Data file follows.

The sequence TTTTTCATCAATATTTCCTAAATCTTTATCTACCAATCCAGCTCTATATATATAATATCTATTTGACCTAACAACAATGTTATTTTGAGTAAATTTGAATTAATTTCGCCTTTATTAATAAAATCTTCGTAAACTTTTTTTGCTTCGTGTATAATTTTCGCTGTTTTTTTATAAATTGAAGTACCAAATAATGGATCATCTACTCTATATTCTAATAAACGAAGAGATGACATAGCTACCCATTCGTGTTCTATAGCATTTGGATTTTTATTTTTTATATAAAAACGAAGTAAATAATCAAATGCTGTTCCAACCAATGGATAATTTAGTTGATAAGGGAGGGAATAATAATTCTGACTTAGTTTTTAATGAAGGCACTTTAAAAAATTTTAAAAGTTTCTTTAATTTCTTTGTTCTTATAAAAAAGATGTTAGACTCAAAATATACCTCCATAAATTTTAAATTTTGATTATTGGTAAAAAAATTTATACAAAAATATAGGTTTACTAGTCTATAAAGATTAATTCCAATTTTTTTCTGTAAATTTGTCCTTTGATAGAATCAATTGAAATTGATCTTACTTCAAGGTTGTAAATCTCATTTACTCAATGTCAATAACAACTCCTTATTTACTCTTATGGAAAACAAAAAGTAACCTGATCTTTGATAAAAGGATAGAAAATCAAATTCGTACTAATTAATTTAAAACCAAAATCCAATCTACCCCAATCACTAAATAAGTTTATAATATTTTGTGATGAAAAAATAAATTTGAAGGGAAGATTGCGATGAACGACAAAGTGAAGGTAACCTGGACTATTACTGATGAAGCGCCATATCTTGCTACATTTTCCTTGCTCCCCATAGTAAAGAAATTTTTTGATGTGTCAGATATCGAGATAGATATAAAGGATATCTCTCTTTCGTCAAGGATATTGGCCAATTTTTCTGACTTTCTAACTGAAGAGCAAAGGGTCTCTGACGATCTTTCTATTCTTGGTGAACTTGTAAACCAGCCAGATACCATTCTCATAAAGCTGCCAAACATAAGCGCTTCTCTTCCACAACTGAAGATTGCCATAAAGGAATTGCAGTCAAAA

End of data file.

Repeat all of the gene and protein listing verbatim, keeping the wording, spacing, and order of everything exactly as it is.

The sequence TTTTTCATCAATATTTCCTAAATCTTTATCTACCAATCCAGCTCTATATATATAATATCTATTTGACCTAACAACAATGTTATTTTGAGTAAATTTGAATTAATTTCGCCTTTATTAATAAAATCTTCGTAAACTTTTTTTGCTTCGTGTATAATTTTCGCTGTTTTTTTATAAATTGAAGTACCAAATAATGGATCATCTACTCTATATTCTAATAAACGAAGAGATGACATAGCTACCCATTCGTGTTCTATAGCATTTGGATTTTTATTTTTTATATAAAAACGAAGTAAATAATCAAATGCTGTTCCAACCAATGGATAATTTAGTTGATAAGGGAGGGAATAATAATTCTGACTTAGTTTTTAATGAAGGCACTTTAAAAAATTTTAAAAGTTTCTTTAATTTCTTTGTTCTTATAAAAAAGATGTTAGACTCAAAATATACCTCCATAAATTTTAAATTTTGATTATTGGTAAAAAAATTTATACAAAAATATAGGTTTACTAGTCTATAAAGATTAATTCCAATTTTTTTCTGTAAATTTGTCCTTTGATAGAATCAATTGAAATTGATCTTACTTCAAGGTTGTAAATCTCATTTACTCAATGTCAATAACAACTCCTTATTTACTCTTATGGAAAACAAAAAGTAACCTGATCTTTGATAAAAGGATAGAAAATCAAATTCGTACTAATTAATTTAAAACCAAAATCCAATCTACCCCAATCACTAAATAAGTTTATAATATTTTGTGATGAAAAAATAAATTTGAAGGGAAGATTGCGATGAACGACAAAGTGAAGGTAACCTGGACTATTACTGATGAAGCGCCATATCTTGCTACATTTTCCTTGCTCCCCATAGTAAAGAAATTTTTTGATGTGTCAGATATCGAGATAGATATAAAGGATATCTCTCTTTCGTCAAGGATATTGGCCAATTTTTCTGACTTTCTAACTGAAGAGCAAAGGGTCTCTGACGATCTTTCTATTCTTGGTGAACTTGTAAACCAGCCAGATACCATTCTCATAAAGCTGCCAAACATAAGCGCTTCTCTTCCACAACTGAAGATTGCCATAAAGGAATTGCAGTCAAAA